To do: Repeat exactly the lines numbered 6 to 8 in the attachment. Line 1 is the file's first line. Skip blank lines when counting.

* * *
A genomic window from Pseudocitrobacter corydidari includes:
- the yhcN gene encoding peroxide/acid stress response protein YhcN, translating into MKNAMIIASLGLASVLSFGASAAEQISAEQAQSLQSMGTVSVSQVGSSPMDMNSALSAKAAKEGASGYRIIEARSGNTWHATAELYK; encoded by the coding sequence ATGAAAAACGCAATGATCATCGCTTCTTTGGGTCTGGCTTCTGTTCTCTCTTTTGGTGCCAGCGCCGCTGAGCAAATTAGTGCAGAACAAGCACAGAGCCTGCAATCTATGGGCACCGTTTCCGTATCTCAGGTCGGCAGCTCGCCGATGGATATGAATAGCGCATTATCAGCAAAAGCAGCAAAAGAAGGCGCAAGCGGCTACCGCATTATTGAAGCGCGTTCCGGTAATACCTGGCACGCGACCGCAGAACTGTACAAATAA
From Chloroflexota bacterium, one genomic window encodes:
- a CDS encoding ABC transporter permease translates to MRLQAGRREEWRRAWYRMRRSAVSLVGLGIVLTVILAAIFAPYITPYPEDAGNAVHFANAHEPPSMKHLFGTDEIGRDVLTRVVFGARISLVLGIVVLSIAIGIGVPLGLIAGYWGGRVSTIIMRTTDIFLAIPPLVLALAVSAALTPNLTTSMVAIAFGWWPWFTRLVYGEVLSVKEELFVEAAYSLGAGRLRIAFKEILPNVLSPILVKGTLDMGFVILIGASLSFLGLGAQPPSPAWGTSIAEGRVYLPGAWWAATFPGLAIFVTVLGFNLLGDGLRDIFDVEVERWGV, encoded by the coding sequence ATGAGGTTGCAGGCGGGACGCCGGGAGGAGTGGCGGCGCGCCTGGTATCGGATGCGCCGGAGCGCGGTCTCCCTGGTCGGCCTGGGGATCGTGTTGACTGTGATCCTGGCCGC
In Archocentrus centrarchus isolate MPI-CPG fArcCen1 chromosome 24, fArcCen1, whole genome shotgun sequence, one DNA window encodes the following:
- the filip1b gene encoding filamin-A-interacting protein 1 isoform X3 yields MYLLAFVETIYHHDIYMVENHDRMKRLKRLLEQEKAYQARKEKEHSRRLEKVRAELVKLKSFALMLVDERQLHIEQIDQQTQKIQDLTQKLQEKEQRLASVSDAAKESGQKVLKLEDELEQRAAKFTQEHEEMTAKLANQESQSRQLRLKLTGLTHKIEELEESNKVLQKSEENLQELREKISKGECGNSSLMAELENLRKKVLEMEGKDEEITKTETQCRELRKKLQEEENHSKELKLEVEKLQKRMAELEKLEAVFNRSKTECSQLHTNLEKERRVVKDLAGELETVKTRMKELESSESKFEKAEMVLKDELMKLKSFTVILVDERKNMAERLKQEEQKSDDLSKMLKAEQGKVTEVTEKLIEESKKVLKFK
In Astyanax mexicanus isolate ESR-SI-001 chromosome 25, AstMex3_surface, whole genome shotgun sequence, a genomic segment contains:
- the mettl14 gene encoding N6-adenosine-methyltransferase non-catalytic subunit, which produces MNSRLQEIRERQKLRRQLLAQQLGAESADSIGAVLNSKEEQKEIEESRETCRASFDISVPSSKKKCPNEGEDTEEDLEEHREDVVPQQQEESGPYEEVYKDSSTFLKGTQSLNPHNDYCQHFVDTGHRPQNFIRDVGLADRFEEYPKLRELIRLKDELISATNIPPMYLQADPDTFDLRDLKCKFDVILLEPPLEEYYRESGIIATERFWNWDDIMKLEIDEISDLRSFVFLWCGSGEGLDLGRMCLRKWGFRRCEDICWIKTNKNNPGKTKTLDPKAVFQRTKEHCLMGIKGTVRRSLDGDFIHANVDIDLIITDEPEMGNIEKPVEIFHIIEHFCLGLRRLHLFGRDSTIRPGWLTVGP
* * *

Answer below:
- the filip1b gene encoding filamin-A-interacting protein 1 isoform X3 yields MYLLAFVETIYHHDIYMVENHDRMKRLKRLLEQEKAYQARKEKEHSRRLEKVRAELVKLKSFALMLVDERQLHIEQIDQQTQKIQDLTQKLQEKEQRLASVSDAAKESGQKVLKLEDELEQRAAKFTQEHEEMTAKLANQESQSRQLRLKLTGLTHKIEELEESNKVLQKSEENLQELREKISKGECGNSSLMAELENLRKKVLEMEGKDEEITKTETQCRELRKKLQEEENHSKELKLEVEKLQKRMAELEKLEAVFNRSKTECSQLHTNLEKERRVVKDLAGELETVKTRMKELESSESKFEKAEMVLKDELMKLKSFTVILVDERKNMAERLKQEEQKSDDLSKMLKAEQGKVTEVTEKLIEESKKVLKFK
In Astyanax mexicanus isolate ESR-SI-001 chromosome 25, AstMex3_surface, whole genome shotgun sequence, a genomic segment contains:
- the mettl14 gene encoding N6-adenosine-methyltransferase non-catalytic subunit, which produces MNSRLQEIRERQKLRRQLLAQQLGAESADSIGAVLNSKEEQKEIEESRETCRASFDISVPSSKKKCPNEGEDTEEDLEEHREDVVPQQQEESGPYEEVYKDSSTFLKGTQSLNPHNDYCQHFVDTGHRPQNFIRDVGLADRFEEYPKLRELIRLKDELISATNIPPMYLQADPDTFDLRDLKCKFDVILLEPPLEEYYRESGIIATERFWNWDDIMKLEIDEISDLRSFVFLWCGSGEGLDLGRMCLRKWGFRRCEDICWIKTNKNNPGKTKTLDPKAVFQRTKEHCLMGIKGTVRRSLDGDFIHANVDIDLIITDEPEMGNIEKPVEIFHIIEHFCLGLRRLHLFGRDSTIRPGWLTVGP